While Russia’s recent increased involvement in the Syrian conflict may well serve to prevent the Assad regime from falling, the obstacles that Putin faces there will not enable him either to resolve the conflict or defeat ISIS and other Syrian opposition movements. Further, Putin’s efforts to rally some support in the West for Russian intervention on the basis of common hostility toward ISIS is suffering from widespread reports that Russian forces are focusing their attacks on non-ISIS opposition forces, and not ISIS itself.
Mark Katz was born and raised in Riverside, California. He earned a B.A. in international relations from the University of California at Riverside in 1976, an M.A. in international relations from the Johns Hopkins University School of Advanced International Studies in 1978, and a Ph.D. in political science from the Massachusetts Institute of Technology in 1982.
Before starting to teach at George Mason University in 1988, he was a research fellow at the Brookings Institution (1980-81), held a temporary appointment as a Soviet affairs analyst at the U.S. Department of State (1982), was a Rockefeller Foundation international relations fellow (1982-84), and was both a Kennan Institute/Wilson Center research scholar (1985) and research associate (1985-87). He has also received a U.S. Institute of Peace fellowship (1989-90) and grant (1994-95), and several Earhart Foundation fellowship research grants.
He has been a visiting scholar at the King Faisal Center for Research and Islamic Studies (Riyadh, May 2001), the Hokkaido University Slavic Research Center (Sapporo, June-July 2007), the Higher School of Economics (Moscow, March 2010), and the Middle East Policy Council (Washington, DC, September 2010-January 2011).
When over one hundred people died during a night of violence on the Maidan, Kyiv’s central square, on February 20, 2014, memorial shrines commemorating the tragic deaths sprang up immediately. By creating sacred commemorative space, the surviving protesters created a means and a place for grieving. These popular memorials and the rites of mourning performed there not only commemorate death and sacrifice, they also focus outrage. As such, the memorials cultivate deeply felt moral sentiments of loss, mourning and grieving that feed the conviction that the protests were more than a political act. They constituted a “revolution of dignity.”
Catherine Wanner is a Professor of History and Cultural Anthropology at The Pennsylvania State University. She received her doctorate in cultural anthropology from Columbia University. She is the author of Burden of Dreams: History and Identity in Post-Soviet Ukraine (1998), Communities of the Converted: Ukrainians and Global Evangelism (2007), which won four best book prizes and was named a Choice Outstanding Academic Title, and co-editor of Religion, Morality and Community in Post-Soviet Societies (2008), editor of State Secularism and Lived Religion in Soviet Russia and Ukraine (2012) and editor of a forthcoming collection of essays on resistance and renewal during the Maidan protests. She is currently working a book entitled, The Winter that Changed Us: Religion, Faith and Belonging in Russia and Ukraine. Her research has been supported by awards from the National Endowment for the Humanities, the National Science Foundation, and the Social Science Research Council among others.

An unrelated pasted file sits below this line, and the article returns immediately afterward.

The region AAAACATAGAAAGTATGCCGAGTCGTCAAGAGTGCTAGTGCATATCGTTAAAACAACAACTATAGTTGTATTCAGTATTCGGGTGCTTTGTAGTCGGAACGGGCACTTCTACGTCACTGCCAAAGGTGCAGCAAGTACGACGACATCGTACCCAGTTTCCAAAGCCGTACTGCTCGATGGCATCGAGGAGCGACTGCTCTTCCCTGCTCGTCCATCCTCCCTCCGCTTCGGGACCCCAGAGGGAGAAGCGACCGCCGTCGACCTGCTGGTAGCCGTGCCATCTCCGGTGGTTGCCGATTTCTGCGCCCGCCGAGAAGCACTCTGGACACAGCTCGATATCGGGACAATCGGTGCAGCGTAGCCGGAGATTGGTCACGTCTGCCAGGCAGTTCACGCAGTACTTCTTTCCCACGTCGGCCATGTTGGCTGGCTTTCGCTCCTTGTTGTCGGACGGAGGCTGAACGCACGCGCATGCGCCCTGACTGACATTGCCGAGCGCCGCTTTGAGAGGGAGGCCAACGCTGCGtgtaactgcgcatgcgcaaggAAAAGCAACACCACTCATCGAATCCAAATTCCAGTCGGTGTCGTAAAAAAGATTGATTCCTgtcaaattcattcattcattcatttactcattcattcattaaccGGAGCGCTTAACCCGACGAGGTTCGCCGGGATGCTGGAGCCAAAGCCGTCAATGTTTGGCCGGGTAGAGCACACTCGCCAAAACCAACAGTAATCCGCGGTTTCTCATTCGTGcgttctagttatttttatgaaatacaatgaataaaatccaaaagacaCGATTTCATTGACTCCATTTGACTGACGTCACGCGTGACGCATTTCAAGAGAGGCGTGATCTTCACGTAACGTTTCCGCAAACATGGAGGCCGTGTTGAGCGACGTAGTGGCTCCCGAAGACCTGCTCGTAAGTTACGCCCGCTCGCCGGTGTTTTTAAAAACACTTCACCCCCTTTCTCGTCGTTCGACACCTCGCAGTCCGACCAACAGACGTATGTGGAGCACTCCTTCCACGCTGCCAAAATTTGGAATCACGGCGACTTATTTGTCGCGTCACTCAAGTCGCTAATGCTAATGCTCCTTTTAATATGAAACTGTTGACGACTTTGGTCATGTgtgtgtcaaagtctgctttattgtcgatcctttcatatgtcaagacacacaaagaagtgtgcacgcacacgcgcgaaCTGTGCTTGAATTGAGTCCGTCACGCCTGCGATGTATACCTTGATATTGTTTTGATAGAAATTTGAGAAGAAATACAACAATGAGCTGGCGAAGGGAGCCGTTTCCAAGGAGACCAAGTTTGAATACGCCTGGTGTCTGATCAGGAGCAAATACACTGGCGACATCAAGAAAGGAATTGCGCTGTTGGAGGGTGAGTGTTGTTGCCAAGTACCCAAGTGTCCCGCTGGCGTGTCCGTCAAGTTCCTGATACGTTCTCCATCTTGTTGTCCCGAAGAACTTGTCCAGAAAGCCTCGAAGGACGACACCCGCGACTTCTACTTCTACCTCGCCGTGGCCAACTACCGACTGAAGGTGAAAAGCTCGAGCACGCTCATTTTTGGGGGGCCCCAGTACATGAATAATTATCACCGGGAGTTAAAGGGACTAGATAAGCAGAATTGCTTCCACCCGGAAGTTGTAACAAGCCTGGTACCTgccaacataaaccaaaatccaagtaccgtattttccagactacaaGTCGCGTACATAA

The yearlong conflict in Donbas already claimed over five thousand lives and produced nearly two million refugees. The ceasefire agreements failed to hold, while the heavy fighting produced a humanitarian calamity in the region. This talk will discuss the effects of the revolutionary rupture on the breakdown of political order in Ukraine, the motives behind the counter-revolutionary insurrection in Donbas, the narratives and resources of insurgents, the limits of Ukraine’s counterinsurgency strategy and the alternative paths to a sustainable peace.
University of Pittsburgh economics professor Timofiy Mylovanov was interviewed on Essential Pittsburgh on the state of Ukraine. Here’s a description of the interview from WESA‘s website:
Mylovanov acknowledges that the political and judicial corruption for which Ukraine has been notorious remains an issue for the country, but he says the corruption may be a symptom rather than a cause. He says that the Ukrainian economy and political system definitely suffer from a lack of transparency, but because that lack of transparency ends up benefiting parties with vested interests, it’s difficult to overcome.
Mylovanov explains that he is part of an informal group of economists, scholars and critics that publishes articles covering Ukrainian political issues at voxukraine.org. Occasionally the work published at Vox Ukraine has been influential to Ukrainian policymakers, who have adopted some of the scholars’ recommendations.
Hungarian tourism promoters in the 1930s gnashed their teeth in frustration at a sluggish domestic travel market. In their minds, Hungarians were disloyal and ungrateful tourists, ignorant of their country and therefore unwilling to spend their vacations “at home” rather than abroad. The solution, these promoters decided, was to appeal to Hungarians’ sense of patriotism and guilt them into traveling. But in neighboring Austria, another post-imperial country with its own struggles to stimulate tourism, such arguments were nowhere to be found. Austrians, it seems, did not need to be goaded into “seeing Austria first.” What explains this disparity? In part, it has to do with two different visions of “homeland,” one which defined the nation as an expression of local identity (and vice versa), and another that saw the state belonging to a single, fixed nation awaiting “discovery.” This talk, adapted from a chapter of Mr. Behrendt’s dissertation-in-progress, proposes that a comparison of these cases helps us to a better understanding of how societies adapting to the end of empire have (re-)imagined the idea of “home” as the national and regional boundaries changed around them.
Andrew Behrendt, Colorblind Cats and Local Nationalists: Tourism and Two Kinds of Homeland in Austria and Hungary, 1930-1938[ 46:31 ]Play Now | Play in Popup | Download (805)